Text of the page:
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If we had to pick our favourite keyboard on test based on design alone, the SteelSeries Apex 3 TKL would easily take the win. It certainly helps that the compact tenkeyless (TKL) form factor looks a little less bulky than the full-sized keyboards on test, but the full-sized version of this keyboard looks great too. Instead, it’s the subtler details that really elevate this keyboard.

SUPPLIER steelseries.com

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For a start, the backlighting is neatly contained in translucent, sunken sections that provide an attractive way for the lighting to fill out below the keys without spilling everywhere. The lighting is also split up into eight equal-size columns – more than some keyboards – allowing for a particularly attractive flowing, colour-shift effect. You can change the speed and colours of this effect, choose a breathing transition or opting for a static colour.

The shape is smart too, with sides that angle inwards towards the desk, creating a slim look. It also balances clean lines with just the right

Dimensions (mm) 364 x 150 x 40 (W x D x H)
Weight 639g
Format TKL – 80 keys
Connections Fixed USB cable
Switch type Membrane
Switch life 20 million key presses
Backlighting 10-zone RGB
Polling rate Not stated
Keyboard rollover 24-key
Extras Volume wheel and play/ pause button, multiple cable routing channels, IP32 water resistance

amount of rounding to its edges to soften the whole design. The compact volume wheel integrated into the top-right edge and the play/pause button below it are also handy additions. Tap the wheel and it will mute audio as well, while the play/pause button will also skip forwards a track when double pressed and go back a track when triple pressed.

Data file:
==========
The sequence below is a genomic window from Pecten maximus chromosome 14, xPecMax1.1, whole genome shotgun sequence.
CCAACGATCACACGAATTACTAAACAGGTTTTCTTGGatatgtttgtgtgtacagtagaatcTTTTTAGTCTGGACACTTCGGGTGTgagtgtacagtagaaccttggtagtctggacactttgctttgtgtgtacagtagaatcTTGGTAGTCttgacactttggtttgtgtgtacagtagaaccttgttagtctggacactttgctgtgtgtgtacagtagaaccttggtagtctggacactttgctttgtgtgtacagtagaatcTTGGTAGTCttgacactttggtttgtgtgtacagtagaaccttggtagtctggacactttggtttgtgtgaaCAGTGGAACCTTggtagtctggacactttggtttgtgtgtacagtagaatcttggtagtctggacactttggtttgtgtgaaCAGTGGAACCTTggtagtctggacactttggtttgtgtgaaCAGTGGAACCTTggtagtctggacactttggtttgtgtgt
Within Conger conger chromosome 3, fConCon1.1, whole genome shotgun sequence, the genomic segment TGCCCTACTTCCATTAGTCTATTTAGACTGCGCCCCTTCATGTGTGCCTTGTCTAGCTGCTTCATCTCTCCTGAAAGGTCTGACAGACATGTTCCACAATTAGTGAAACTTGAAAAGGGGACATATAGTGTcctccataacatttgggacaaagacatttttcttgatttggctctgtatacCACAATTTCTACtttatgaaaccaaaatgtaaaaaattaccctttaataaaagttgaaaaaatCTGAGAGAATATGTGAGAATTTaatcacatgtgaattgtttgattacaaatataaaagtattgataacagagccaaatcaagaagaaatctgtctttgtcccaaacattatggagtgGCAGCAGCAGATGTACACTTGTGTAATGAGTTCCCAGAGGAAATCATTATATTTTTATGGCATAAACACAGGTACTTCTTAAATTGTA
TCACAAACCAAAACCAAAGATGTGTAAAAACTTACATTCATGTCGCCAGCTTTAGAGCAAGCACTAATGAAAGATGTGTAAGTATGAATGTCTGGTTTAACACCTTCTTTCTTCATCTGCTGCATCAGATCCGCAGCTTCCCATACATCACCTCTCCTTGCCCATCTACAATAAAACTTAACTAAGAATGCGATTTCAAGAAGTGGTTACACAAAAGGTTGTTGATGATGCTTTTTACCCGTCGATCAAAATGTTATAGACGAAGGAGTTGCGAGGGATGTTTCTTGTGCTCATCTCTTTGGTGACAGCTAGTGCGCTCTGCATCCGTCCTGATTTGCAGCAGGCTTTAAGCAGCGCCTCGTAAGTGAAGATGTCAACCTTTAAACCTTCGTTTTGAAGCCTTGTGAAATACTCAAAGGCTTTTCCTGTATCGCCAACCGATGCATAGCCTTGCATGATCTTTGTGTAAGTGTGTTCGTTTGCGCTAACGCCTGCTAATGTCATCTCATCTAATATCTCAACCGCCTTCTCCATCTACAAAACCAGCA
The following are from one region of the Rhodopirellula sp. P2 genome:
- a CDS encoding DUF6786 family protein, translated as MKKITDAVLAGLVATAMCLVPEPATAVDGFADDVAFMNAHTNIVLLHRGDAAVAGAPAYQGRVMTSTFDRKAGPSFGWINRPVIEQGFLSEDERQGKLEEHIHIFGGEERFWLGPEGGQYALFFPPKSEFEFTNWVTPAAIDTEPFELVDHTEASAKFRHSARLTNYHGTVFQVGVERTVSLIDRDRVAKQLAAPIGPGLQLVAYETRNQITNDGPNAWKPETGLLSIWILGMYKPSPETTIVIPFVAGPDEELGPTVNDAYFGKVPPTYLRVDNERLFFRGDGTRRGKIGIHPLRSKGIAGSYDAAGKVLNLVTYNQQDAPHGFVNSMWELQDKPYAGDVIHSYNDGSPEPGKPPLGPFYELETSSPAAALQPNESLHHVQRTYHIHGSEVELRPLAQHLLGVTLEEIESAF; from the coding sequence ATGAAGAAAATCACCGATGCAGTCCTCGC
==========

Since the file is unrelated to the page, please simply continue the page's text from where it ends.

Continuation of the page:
You don’t get too many other features on the top of the keyboard but there are marked secondary functions for the F10-F12 keys that provide macro recording and brightness adjustment plus the Del/PgUp cluster provides six macro shortcut keys.

Flip over the keyboard and you’ll find that, although the USB cable is fixed, its cable can be routed to exit the back of the keyboard in three different locations, either from the middle or a couple of inches from either side of the keyboard. There are also surprisingly sturdy, rubberised flip-down feet. There’s no included wrist rest though.

A further nod to the Apex 3’s design is the font on the keys, which is very large, easy to read and smart-looking, although the way the letter legends are pushed to the top left of each key is a little odd.

The keys use SteelSeries’ Whisper-Quiet switches, which are rated to 20 million key presses. They have a very stiff initial step to their action, so require a bit of force to press, which we found a touch fatiguing and slightly slowed our typing. They’re very responsive, though, not requiring you to hammer down

the keys to get a response, and the initial resistance may soften a little over time. To call the keys ‘whisper-quiet’ is certainly a stretch, but along with the Roccat Magma, they’re the quietest on test, registering just 51.6dB.

SteelSeries also claims the Apex 3 is the first-ever water-resistant TKL gaming keyboard, which may well be true, but the waterproofing level claimed here certainly has its limits. The level of protection for an IP32 rating requires resistance to vertically dripping water with the device either flat or angled up to 15 degrees from its normal position, so it’s more resistant to splashes than full-on spills.



The SteelSeries Apex 3 TKL is a great little rubber dome keyboard. It looks smart and has a well-balanced feature set with its smart multi-function multimedia buttons. Add in the waterproofing, quiet keys and decent price, and you have a winner, if you don’t mind the fairly heavy key press. 



Smart, capable and keenly priced, but it requires a hard key press.




+ Attractive design

+ Decent feature set

+ Quiet keys

+ Spill resistance


—       Quite stiff key response

—       Can get full-sized keyboards for the same price


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